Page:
Abraxas (or Abrasax)
The Basilidian sect of Gnostics of the second century
claimed Abraxas as their supreme god and said that Jesus
Christ was only a phantom sent to Earth by him. They believed
that his name contained great mysteries, as it was composed of
the seven Greek letters which form the number 365, the number
of days in a year. Abraxas, they thought, had under his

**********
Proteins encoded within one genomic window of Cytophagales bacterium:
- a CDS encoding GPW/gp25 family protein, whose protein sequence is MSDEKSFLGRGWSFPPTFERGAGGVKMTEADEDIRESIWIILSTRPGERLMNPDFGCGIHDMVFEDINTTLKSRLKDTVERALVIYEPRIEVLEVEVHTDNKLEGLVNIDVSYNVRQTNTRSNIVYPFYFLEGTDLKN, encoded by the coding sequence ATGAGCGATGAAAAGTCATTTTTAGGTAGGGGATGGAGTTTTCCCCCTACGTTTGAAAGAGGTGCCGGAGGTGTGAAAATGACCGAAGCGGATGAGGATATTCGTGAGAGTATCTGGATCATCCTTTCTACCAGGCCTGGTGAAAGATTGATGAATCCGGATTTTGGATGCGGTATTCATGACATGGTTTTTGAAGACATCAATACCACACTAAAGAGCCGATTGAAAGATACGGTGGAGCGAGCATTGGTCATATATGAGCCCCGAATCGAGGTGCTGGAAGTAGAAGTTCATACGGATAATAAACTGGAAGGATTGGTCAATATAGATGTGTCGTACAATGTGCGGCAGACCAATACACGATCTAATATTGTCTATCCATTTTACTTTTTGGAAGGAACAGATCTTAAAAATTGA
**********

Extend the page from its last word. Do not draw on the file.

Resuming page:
command 365 gods, to whom they attributed 365 virtues, one
for each day. The older mythologists consider Abraxas an
Egyptian god, and demonologists describe him as a demon
with the head of a king and with serpents forming his feet. Ancient
amulets depict Abraxas with a whip in his hand, and his
name inspired the mystic word abracadabra.
Drury, Nevill, and Stephen Skinner. The Search for Abraxas.
London: Spearman, 1972.

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